U.S. Customs and Border Protection (CBP) has sent more than two dozen additional agents to one portion of the northern border to address increased migrant crossings into the U.S.
The area experiencing increased migrant crossings is the Swanton Sector. The area includes 295 miles along the nation’s northern border with Canada.
“While the apprehension numbers are small compared to other areas with irregular migration flows, Swanton Sector apprehensions constitute a large change in this area,” a CBP spokesperson said, according to the Associated Press.
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At least some of the agents reassigned to stop the migrants from Canada were previously stationed along the southern border.
“The deployed team will serve as a force multiplier in the region and assist to deter and disrupt human smuggling activities being conducted in the Swanton Sector area of responsibility,” the spokesperson added, according to NBC News.
AP noted that 1,513 people illegally crossed the Swanton Sector border between Oct. 1, 2022, through Jan. 31, 2023, up from 160 during the same period the previous year. The totals remain small, however, in comparison with more than 760,000 apprehended at the southern border during the same time period.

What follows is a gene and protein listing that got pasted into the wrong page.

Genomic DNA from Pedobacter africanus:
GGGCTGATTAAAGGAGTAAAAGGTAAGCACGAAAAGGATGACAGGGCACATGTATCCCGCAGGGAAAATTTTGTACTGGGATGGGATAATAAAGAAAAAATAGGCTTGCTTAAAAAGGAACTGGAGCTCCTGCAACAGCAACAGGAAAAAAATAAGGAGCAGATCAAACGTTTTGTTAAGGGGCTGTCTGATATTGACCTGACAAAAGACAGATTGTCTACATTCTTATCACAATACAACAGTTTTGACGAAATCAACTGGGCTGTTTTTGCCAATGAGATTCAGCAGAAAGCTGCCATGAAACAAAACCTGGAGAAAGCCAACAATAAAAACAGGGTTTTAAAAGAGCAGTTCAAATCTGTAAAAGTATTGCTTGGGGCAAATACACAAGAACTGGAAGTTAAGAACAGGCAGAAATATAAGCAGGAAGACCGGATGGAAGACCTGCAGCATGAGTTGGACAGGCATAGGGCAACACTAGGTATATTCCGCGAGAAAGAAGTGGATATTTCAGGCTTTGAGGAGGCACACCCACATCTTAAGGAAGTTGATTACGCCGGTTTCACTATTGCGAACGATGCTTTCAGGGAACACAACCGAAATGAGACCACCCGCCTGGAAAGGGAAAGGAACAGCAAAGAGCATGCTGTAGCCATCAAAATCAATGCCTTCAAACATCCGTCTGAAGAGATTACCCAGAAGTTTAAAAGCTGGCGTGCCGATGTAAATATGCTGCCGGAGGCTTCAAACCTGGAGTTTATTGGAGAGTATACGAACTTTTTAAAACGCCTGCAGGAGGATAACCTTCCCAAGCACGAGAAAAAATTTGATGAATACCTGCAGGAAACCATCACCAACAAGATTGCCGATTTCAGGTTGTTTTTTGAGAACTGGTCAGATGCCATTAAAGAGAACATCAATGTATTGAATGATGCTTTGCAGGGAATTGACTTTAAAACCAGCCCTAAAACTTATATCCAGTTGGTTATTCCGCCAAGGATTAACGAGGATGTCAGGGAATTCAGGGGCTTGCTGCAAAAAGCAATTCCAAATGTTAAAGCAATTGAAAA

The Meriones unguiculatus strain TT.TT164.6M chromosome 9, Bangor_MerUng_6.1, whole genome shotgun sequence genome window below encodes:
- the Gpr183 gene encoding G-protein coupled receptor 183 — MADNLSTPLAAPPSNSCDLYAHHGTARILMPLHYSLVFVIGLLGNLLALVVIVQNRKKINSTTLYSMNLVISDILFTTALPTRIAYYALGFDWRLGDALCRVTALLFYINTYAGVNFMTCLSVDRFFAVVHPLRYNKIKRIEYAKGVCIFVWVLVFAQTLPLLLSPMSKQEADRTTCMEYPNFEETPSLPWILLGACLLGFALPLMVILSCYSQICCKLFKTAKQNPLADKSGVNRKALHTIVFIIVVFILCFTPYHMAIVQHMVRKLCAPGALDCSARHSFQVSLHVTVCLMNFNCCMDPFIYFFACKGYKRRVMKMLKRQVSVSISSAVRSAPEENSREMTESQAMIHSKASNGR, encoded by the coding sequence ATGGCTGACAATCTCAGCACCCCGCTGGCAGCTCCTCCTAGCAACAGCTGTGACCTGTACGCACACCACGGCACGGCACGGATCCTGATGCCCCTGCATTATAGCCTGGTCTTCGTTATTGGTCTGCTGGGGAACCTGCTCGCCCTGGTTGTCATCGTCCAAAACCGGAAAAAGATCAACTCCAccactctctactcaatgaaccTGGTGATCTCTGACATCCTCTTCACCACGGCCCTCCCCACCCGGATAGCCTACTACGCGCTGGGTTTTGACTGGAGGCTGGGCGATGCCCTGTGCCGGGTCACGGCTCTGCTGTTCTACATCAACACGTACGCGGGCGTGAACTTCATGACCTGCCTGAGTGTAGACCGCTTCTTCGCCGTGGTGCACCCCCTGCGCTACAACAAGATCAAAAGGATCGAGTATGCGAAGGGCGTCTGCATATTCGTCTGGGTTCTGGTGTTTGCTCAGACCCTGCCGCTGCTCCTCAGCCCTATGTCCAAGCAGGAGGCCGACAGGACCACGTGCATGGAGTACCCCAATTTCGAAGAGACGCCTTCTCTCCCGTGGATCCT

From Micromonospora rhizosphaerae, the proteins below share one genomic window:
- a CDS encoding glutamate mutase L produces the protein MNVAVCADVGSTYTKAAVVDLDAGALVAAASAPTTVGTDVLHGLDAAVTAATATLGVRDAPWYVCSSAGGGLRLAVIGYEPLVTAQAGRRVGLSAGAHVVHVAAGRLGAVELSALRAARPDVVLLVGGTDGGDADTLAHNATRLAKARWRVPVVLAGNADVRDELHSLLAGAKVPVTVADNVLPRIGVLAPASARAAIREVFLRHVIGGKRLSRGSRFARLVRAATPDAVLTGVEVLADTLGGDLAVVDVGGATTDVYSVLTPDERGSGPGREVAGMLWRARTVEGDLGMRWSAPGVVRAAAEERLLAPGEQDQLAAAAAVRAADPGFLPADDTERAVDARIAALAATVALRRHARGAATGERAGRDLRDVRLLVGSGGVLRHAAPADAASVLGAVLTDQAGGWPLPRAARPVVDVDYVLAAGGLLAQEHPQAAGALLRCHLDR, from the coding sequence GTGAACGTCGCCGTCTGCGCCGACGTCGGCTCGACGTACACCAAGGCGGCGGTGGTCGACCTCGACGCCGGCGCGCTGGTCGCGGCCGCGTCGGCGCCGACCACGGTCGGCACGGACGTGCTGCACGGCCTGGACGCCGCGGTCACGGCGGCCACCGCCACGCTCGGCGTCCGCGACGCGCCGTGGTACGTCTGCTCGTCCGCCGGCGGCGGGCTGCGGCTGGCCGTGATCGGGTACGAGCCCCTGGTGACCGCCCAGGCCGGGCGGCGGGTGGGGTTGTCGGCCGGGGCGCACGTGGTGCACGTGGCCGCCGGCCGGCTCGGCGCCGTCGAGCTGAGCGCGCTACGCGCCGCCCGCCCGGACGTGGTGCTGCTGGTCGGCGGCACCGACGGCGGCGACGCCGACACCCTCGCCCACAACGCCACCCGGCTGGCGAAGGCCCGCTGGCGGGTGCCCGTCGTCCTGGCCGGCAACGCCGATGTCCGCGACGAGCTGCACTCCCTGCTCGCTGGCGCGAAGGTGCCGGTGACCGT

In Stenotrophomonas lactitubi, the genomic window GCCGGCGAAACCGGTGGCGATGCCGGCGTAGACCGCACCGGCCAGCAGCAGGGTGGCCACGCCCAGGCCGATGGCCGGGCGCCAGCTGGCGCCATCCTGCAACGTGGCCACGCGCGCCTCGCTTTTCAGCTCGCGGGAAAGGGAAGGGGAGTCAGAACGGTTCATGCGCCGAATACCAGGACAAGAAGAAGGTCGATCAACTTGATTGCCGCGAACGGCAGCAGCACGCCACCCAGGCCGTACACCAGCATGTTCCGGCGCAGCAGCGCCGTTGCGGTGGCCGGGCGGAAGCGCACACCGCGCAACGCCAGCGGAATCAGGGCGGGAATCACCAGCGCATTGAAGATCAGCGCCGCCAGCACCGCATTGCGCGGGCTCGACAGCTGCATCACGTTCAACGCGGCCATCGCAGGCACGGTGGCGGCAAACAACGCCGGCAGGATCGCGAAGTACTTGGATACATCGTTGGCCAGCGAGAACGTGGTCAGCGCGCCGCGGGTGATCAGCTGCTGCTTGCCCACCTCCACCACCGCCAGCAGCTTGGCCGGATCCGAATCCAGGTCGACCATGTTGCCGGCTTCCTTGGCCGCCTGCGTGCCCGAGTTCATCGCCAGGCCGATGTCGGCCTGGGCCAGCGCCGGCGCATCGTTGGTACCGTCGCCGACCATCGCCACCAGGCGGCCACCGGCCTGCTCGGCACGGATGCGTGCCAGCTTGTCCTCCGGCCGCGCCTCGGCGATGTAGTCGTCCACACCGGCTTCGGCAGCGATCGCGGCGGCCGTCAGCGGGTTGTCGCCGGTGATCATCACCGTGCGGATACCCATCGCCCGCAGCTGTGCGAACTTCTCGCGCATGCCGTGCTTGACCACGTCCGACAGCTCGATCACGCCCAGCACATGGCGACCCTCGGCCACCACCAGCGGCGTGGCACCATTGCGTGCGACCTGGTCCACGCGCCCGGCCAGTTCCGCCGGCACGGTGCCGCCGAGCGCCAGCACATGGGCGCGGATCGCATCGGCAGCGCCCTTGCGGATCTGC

Due to the extreme winter temperatures, many concerns exist related to the safety of agents and migrants.
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“As we progress deeper into winter and continue to address the ongoing pace of illicit cross-border traffic, the level of concern for the lives and welfare of our Border Patrol Agents and those we are encountering — particularly vulnerable populations — continues to climb,” Swanton Sector Chief Patrol Agent Robert Garcia said in a statement last month.
“It cannot be stressed enough: not only is it unlawful to circumvent legal means of entry into the United States, but it is extremely dangerous, particularly in adverse weather conditions, which our Swanton Sector has in incredible abundance,” he added.
The most common nationality apprehended in the Swanton Sector is Mexican, NBC reported. A growing number of people seeking asylum from the country are buying one-way tickets to Canadian cities and then crossing into the U.S. through the northern border, as they believe they are less likely to be turned back.
The indirect migrant travel is also related to Title 42, a health policy in place that allows CBP to turn away those crossing the border due to COVID-19 concerns. The policy is less likely to be enforced at the northern border, making it an attractive alternative to some migrants who can afford the plane ticket.